Rollabear Review

Rollabear Review

Jan 8, 2014

We know we like stuff projected by catapults. We know cute animals are to die for. We like physics puzzlers, adore gesture controls and absolutely live to knock over weird-sounding Homer Simpson wannabes.

Here’s Rollabear. It brings in subtle portions of all these elements. Somehow.

The gameplay is all explained in the doing. It’s virtual bowling on a whole new level. The backstory is a strange yet compelling tale that involves laundromat washing machines becoming portals to a forest world where grunting backwoods folk become bowling pins.

It (the gameplay) comes in three flavors. Campaign, Ten Round and Survivor. Campaign pits the player against AI in level-based gameplay. Ten Round is like “regular bowling over ten frames, while in Survivor, you have to get strikes or spares to stay alive.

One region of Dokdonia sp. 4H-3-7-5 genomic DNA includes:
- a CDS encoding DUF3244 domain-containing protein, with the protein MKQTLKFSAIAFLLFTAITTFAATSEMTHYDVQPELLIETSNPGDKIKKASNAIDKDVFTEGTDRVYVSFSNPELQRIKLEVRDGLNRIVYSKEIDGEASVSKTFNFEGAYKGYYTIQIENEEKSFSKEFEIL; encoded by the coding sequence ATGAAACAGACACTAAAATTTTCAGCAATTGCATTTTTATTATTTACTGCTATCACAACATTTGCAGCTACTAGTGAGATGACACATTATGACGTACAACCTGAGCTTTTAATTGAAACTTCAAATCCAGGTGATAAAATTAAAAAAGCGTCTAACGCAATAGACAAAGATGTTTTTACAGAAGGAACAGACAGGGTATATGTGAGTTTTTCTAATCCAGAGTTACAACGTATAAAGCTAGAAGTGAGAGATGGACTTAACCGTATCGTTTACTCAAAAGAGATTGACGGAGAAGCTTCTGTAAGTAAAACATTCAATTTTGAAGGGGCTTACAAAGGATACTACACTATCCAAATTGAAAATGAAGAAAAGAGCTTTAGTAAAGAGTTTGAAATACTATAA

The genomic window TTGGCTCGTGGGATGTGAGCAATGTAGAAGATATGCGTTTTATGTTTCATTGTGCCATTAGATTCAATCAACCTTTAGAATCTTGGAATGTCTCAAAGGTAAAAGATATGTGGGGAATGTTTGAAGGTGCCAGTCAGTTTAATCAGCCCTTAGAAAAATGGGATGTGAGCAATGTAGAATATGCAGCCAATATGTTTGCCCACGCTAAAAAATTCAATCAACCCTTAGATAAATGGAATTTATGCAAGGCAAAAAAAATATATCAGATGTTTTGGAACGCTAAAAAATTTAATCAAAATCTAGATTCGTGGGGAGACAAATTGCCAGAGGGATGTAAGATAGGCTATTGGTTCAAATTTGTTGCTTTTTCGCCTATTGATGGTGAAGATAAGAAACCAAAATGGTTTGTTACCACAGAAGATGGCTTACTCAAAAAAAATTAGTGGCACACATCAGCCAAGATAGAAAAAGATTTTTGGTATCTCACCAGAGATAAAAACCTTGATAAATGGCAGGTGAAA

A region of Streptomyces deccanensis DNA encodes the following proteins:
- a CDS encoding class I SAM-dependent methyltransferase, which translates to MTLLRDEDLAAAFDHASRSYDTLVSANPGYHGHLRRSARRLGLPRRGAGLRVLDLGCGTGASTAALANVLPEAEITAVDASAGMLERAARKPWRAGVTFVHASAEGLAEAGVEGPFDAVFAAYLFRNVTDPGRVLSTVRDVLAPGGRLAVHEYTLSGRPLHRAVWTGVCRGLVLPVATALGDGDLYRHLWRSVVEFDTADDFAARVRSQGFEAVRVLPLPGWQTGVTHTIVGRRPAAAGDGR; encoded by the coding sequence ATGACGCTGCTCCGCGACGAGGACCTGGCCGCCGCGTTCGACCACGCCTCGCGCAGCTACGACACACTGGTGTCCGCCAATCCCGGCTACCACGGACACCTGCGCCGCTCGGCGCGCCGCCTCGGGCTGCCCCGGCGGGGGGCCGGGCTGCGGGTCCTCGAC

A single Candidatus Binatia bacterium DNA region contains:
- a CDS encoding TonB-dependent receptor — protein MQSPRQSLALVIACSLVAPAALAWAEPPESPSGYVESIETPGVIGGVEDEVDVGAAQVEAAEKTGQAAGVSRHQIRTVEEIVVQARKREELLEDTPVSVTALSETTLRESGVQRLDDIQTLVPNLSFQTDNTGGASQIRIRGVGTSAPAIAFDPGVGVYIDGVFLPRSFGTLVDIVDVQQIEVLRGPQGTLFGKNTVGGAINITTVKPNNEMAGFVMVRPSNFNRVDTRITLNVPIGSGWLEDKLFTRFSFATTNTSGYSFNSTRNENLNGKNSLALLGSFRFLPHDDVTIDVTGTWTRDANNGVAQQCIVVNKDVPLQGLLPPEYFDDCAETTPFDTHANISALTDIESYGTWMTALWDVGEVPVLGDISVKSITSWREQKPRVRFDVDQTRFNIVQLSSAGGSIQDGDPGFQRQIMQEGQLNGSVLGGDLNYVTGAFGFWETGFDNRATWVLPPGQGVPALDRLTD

To play, a virtual finger pull builds up the required kinetic power, while holding the extended elastic and shifting roll1the finger adjusts the direction. Releasing the catapult flings the bear projectile in the direction of the man-pins, which usually can just be seen in the distance. At some point during flight, the flung bear folds over and becomes more sphere-like. The basic rules of physics mostly hold sway. Hitting the front pin at an angle tends to create the right type of cascade for a strike; swiping on the screen right before the bear hits the pins helps create an effective spin.

Any pins not picked up by a roll can be targeted again for the spare. Outgrowths, “natural” ramps and narrow lanes make it quite the challenge.

Rollabear is ostensibly free, with a catch; one gets only so many rolls a day, after which a prompt to unlock unlimited tools via in-app purchase comes up. Outside of that, players have to wait for the daily roll limit to reset.

Can’t fuss too much at developers for monetizing, though, and this is one game that I suspect won’t be held back by a purchase requirement.

Be ready though. This could be a new year addiction.